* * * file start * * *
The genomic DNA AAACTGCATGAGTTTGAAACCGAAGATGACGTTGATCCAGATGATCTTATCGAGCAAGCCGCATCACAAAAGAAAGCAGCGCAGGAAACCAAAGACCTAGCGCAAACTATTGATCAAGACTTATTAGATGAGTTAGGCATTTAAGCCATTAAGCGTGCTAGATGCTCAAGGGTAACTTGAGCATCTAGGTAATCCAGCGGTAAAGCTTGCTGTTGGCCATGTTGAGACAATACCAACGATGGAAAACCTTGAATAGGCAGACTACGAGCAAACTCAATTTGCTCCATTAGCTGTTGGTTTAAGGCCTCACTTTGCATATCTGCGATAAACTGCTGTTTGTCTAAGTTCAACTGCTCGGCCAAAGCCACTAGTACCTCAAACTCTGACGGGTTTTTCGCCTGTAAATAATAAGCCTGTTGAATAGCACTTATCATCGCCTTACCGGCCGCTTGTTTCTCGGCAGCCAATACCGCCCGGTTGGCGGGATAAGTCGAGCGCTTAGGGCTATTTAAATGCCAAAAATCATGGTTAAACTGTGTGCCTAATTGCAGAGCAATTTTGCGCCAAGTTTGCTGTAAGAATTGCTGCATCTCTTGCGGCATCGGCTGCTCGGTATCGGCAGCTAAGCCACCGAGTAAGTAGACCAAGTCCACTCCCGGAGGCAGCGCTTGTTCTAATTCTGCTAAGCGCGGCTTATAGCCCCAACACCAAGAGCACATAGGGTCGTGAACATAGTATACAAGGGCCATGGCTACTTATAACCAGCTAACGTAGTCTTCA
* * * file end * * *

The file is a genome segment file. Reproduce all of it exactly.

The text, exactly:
The genomic DNA AAACTGCATGAGTTTGAAACCGAAGATGACGTTGATCCAGATGATCTTATCGAGCAAGCCGCATCACAAAAGAAAGCAGCGCAGGAAACCAAAGACCTAGCGCAAACTATTGATCAAGACTTATTAGATGAGTTAGGCATTTAAGCCATTAAGCGTGCTAGATGCTCAAGGGTAACTTGAGCATCTAGGTAATCCAGCGGTAAAGCTTGCTGTTGGCCATGTTGAGACAATACCAACGATGGAAAACCTTGAATAGGCAGACTACGAGCAAACTCAATTTGCTCCATTAGCTGTTGGTTTAAGGCCTCACTTTGCATATCTGCGATAAACTGCTGTTTGTCTAAGTTCAACTGCTCGGCCAAAGCCACTAGTACCTCAAACTCTGACGGGTTTTTCGCCTGTAAATAATAAGCCTGTTGAATAGCACTTATCATCGCCTTACCGGCCGCTTGTTTCTCGGCAGCCAATACCGCCCGGTTGGCGGGATAAGTCGAGCGCTTAGGGCTATTTAAATGCCAAAAATCATGGTTAAACTGTGTGCCTAATTGCAGAGCAATTTTGCGCCAAGTTTGCTGTAAGAATTGCTGCATCTCTTGCGGCATCGGCTGCTCGGTATCGGCAGCTAAGCCACCGAGTAAGTAGACCAAGTCCACTCCCGGAGGCAGCGCTTGTTCTAATTCTGCTAAGCGCGGCTTATAGCCCCAACACCAAGAGCACATAGGGTCGTGAACATAGTATACAAGGGCCATGGCTACTTATAACCAGCTAACGTAGTCTTCA